Defensins, which are cationic proteins, are primarily expressed by neutrophils and epithelial cells. They play a significant role in the innate immune response at mucosal surfaces, acting as crucial components in combating infectious pathogens (33). The protective role of β-defensins against CT infections in FRT has been widely discussed (34-39). However, there is only one study on the role of defensins in preventing CT infections in MRT (40). To the best of our knowledge, this publication does not specifically focus on β-defensins.  
DEFB126 is secreted by the principal epididymal epithelial cells and covers the entire surface of spermatozoa (5, 17). In addition to facilitating sperm movement in cervical mucus and capacitation, it is also involved in the protection of spermatozoa against the female immune system as well as against enzymatic and microbial attacks (20, 21). Several studies have demonstrated that homozygous 2-nt deletion of the DEFB126 gene (rs11467417) impairs DEFB126 protein synthesis (6, 26, 41). Protein expression in males with del/del genotype exhibited significantly lower levels compared to individuals with other genotypes (26). Considering the above-mentioned facts, the purpose of the current study was to investigate whether there is any association between the 2-nt deletion of the DEFB126 gene and CT infection in infertile Iranian males referred to Royan Institute.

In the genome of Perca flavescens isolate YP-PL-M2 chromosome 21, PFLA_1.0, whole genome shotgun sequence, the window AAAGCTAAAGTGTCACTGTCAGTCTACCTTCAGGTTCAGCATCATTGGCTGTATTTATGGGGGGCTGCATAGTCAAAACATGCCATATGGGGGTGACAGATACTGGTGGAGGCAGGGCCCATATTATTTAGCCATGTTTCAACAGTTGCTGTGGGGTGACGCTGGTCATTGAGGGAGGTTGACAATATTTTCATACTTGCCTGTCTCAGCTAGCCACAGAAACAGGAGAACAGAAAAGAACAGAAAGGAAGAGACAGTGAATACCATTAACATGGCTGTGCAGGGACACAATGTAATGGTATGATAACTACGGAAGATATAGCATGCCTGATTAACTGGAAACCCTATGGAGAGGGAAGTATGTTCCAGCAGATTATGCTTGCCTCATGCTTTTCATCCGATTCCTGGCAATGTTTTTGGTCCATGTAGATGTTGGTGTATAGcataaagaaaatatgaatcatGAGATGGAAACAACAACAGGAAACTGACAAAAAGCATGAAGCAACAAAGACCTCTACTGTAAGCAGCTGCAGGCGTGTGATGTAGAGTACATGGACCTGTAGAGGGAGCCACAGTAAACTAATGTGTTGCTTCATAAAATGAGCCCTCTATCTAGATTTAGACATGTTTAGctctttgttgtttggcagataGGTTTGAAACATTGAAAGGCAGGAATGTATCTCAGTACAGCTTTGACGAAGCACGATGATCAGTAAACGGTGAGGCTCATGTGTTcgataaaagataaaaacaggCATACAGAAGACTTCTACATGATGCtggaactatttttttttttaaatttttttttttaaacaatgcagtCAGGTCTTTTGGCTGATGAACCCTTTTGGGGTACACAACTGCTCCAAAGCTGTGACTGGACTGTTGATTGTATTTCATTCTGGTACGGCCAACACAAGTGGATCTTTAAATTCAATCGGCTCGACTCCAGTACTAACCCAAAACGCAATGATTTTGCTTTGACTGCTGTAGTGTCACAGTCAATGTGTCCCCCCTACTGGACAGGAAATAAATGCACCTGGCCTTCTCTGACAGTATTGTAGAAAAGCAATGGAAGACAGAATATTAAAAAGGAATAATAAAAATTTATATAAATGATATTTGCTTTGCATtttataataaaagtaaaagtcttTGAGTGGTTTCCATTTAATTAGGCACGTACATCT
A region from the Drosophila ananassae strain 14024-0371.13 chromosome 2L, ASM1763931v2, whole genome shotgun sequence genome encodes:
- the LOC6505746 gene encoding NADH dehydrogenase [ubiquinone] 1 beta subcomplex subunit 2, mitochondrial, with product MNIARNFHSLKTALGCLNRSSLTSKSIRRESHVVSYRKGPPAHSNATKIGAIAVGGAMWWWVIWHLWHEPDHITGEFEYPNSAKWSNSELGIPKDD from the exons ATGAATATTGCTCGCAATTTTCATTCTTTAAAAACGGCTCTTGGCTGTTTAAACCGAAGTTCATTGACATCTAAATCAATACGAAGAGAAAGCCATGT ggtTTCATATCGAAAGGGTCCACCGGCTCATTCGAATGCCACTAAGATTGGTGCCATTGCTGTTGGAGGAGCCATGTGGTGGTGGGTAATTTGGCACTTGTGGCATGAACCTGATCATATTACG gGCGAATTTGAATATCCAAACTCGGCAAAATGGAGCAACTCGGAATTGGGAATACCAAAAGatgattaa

The results of this study showed a significant difference between the frequencies of homozygous del/del genotype in CT-positive patients and controls. Interestingly, when there was only one normal allele (heterozygote), CT-positive patients and controls did not show a significant difference. Conversely, the frequency of individuals homozygous for the deletion in both symptomatic and asymptomatic CT-positive patients was higher when compared to the control group. Based on our results, the antimicrobial role of DEFB126 was suggested for the first time. Since it was previously discovered that the sperm surface of heterozygous wt/del individuals is still covered by the DEFB126 protein (26), it can be concluded that DEFB126 may play an important role in the effectiveness of immune response against CT infection. These results are in agreement with those of the previous studies. According to Yenugu et al., DEFB118, which is similar to DEFB126 and has the characteristics of other β-defensins, contributes to epididymal innate immunity and protects the sperm against attack by microorganisms in the male and female reproductive tracts (8). Moreover, recombinant β-defensin 22, the rat homolog of DEFB126, has been previously characterized as an effective antimicrobial peptide against E. coli, S. aureus, and C. albicans (42, 43). It is suggested that the pathogenicity of gram-negative bacteria, such as E. coli and CT, is usually associated with the lipopolysaccharide (LPS) layer, which is the main component of their cell walls. In humans, LPS can provoke an innate immune response (44) and induce defensin expression in the reproductive tract. On the other hand, defensins can regulate the immune response of macrophages against gram-negative bacterial infection by neutralizing LPS (13). In cases where defensin expression is absent, such as in individuals with a homozygous del/del genotype in DEFB126, this process of immune defense may be compromised.